This poignant coming of age story takes place simultaneously in real time and in adult memory as Alison sees her parents and early home life now through grown-up eyes. Bruce anticipates this process when he’s polishing an old silver coffee pot: “I love how tarnish melts away opening up to luster.” He is speaking of the magic he performs redecorating an old house; but such lustrous renewal is denied to the actual people in the family.

Fun Home traces the progress and emergence of a creative talent. In one scene her father shames 10-year-old Alison for making her drawings too complicated, but she is already thinking in comic-book patterning on the page which will become her forte as a mature artist. Kron’s book similarly takes a patchwork, nonlinear approach to the story.

Composer Jeanine Tesori, whose Caroline, or Change, a civil rights-themed musical with Tony Kushner impressed me a few years back, here employs a seven-piece orchestra that sounds fuller because several of the performers play more than one instrument. The 100-minute score is intermittent, accompanying the songs, of course, and also underscoring spoken passages. There’s a prominent role for woodwinds, perhaps meant to emphasize the wood framework of these Victorian-era homes that Bruce enjoys rehabilitating. Almost never do the singers simply stand and belt out their numbers as in old-fashioned musicals: The songs edge in slowly, almost conversationally, like free association, and disappear into the next scene. Two or three times specific set pieces got hearty applause.

Among the musical highlights are “Come to the Fun Home,” an upbeat trio of the three children—Small Alison plus her brother Christian (Pierson Salvador) and John (Lennon Nate Hammond)—playing in and around an empty casket at the funeral home; “Ring of Keys,” in which Alison and Small Alison recall the vision of a particularly butch delivery woman whose swagger, short haircut, dungarees, lace-up shoes and jangling keys looked so beautiful—no, handsome!—to the naïve preadolescent; the mother Helen’s (Susan Moniz) “Days and Days,” an angry Sondheimian reflection on years of a dreary, unfulfilled marriage; Bruce’s “Edges of the World,” detailing his final mental breakdown; and the finale, “Flying Away,” a trio of the three Alisons coming to terms with their history that in its nostalgic glance past and confident look forward made me think of the glorious final trio of female voices in Strauss’s Der Rosenkavalier.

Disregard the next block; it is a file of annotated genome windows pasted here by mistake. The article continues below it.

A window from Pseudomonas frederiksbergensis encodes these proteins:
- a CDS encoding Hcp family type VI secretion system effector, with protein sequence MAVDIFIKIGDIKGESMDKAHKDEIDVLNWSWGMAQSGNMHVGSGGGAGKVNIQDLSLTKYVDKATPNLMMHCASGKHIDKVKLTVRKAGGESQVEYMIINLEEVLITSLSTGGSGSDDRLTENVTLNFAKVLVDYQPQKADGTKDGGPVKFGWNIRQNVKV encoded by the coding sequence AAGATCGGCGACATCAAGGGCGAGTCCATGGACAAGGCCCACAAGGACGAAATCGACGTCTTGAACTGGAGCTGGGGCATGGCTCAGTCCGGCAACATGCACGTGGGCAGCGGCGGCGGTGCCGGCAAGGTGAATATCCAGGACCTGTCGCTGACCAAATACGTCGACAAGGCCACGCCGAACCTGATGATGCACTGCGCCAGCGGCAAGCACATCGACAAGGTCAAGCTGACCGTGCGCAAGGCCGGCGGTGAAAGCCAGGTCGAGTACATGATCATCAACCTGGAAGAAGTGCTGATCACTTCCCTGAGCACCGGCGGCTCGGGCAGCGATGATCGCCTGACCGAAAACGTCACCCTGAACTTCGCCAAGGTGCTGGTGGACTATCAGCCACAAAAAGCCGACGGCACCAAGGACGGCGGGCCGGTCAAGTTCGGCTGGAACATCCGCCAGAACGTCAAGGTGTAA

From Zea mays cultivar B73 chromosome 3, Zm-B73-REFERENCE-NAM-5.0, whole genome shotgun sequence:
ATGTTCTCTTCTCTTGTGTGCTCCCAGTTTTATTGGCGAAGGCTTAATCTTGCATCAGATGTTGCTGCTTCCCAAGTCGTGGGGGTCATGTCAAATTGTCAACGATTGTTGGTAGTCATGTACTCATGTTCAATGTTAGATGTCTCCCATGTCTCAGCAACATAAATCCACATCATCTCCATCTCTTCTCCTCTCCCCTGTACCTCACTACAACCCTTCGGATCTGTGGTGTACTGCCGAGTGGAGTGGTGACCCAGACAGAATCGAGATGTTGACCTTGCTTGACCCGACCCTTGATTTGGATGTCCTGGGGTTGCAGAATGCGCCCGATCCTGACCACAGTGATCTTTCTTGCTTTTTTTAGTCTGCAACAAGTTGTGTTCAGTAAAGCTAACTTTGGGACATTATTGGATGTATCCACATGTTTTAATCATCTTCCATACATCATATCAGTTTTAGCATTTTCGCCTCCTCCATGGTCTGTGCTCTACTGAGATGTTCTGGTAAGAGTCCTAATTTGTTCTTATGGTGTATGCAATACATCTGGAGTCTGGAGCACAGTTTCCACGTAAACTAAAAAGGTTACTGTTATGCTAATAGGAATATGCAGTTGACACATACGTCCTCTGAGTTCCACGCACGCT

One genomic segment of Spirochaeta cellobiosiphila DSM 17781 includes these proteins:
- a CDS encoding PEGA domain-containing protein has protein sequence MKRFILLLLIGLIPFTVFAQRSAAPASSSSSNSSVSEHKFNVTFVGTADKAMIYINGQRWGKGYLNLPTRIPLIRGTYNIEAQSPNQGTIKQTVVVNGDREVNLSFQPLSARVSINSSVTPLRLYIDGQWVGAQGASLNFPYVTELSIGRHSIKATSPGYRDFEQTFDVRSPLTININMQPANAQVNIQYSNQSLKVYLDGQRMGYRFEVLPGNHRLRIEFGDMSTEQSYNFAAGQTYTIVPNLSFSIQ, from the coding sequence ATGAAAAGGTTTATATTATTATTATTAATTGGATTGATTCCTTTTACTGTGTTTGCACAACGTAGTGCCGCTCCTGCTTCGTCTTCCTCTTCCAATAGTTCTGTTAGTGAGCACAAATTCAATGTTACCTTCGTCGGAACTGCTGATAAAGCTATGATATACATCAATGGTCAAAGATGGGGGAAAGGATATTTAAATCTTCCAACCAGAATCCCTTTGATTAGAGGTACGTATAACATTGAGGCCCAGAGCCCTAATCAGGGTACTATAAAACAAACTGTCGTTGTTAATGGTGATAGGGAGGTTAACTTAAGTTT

Tesori is easily the most prominent woman composer for Broadway today, and she shows a fine understanding of the human voice. And in Fun Home there is a great deal of challenging music for the three child performers.

The cast also includes Karen Eilbacher as Joan, Alison’s first love, and Robert Hager in several smaller roles for young males.

The opening night audience, a mix of season subscribers and a large colorful crowd of young LGBTQ folk who came to see their story on stage, gave Fun Home a warm standing ovation.

The national tour continues in April in Des Moines, Pittsburgh and Washington, D.C. Further cities through the end of the year can be checked out here.

Fun Home plays at the Ahmanson Theatre, 135 N. Grand Ave., Los Angeles, through April 1. For tickets and information, please visit CenterTheatreGroup.org or call (213) 972-4400.


CONTRIBUTOR

Eric A. Gordon
Eric A. Gordon

Eric A. Gordon is the author of a biography of radical American composer Marc Blitzstein, co-author of composer Earl Robinson’s autobiography, and the translator (from Portuguese) of a memoir by Brazilian author Hadasa Cytrynowicz. He holds a doctorate in history from Tulane University. He chaired the Southern California chapter of the National Writers Union, Local 1981 UAW (AFL-CIO) for two terms and is director emeritus of The Workmen's Circle/Arbeter Ring Southern California District. In 2015 he produced “City of the Future,” a CD of Soviet Yiddish songs by Samuel Polonski.